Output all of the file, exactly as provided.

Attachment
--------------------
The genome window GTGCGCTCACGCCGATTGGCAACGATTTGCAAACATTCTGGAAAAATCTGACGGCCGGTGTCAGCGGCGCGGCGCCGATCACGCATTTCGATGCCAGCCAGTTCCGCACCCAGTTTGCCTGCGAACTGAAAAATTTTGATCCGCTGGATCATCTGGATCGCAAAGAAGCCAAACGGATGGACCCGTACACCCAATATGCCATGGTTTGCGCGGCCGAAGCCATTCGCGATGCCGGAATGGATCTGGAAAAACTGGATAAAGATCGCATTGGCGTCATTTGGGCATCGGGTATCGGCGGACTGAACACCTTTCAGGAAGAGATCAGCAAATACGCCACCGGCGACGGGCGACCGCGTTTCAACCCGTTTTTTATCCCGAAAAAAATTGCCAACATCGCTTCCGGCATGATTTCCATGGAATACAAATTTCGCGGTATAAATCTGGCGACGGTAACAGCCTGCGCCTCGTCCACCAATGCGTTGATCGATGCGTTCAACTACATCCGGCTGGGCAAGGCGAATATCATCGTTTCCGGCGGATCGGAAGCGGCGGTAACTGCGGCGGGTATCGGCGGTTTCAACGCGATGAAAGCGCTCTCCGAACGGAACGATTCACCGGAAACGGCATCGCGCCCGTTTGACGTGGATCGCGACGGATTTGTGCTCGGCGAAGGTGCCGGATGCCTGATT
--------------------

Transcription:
The genome window GTGCGCTCACGCCGATTGGCAACGATTTGCAAACATTCTGGAAAAATCTGACGGCCGGTGTCAGCGGCGCGGCGCCGATCACGCATTTCGATGCCAGCCAGTTCCGCACCCAGTTTGCCTGCGAACTGAAAAATTTTGATCCGCTGGATCATCTGGATCGCAAAGAAGCCAAACGGATGGACCCGTACACCCAATATGCCATGGTTTGCGCGGCCGAAGCCATTCGCGATGCCGGAATGGATCTGGAAAAACTGGATAAAGATCGCATTGGCGTCATTTGGGCATCGGGTATCGGCGGACTGAACACCTTTCAGGAAGAGATCAGCAAATACGCCACCGGCGACGGGCGACCGCGTTTCAACCCGTTTTTTATCCCGAAAAAAATTGCCAACATCGCTTCCGGCATGATTTCCATGGAATACAAATTTCGCGGTATAAATCTGGCGACGGTAACAGCCTGCGCCTCGTCCACCAATGCGTTGATCGATGCGTTCAACTACATCCGGCTGGGCAAGGCGAATATCATCGTTTCCGGCGGATCGGAAGCGGCGGTAACTGCGGCGGGTATCGGCGGTTTCAACGCGATGAAAGCGCTCTCCGAACGGAACGATTCACCGGAAACGGCATCGCGCCCGTTTGACGTGGATCGCGACGGATTTGTGCTCGGCGAAGGTGCCGGATGCCTGATT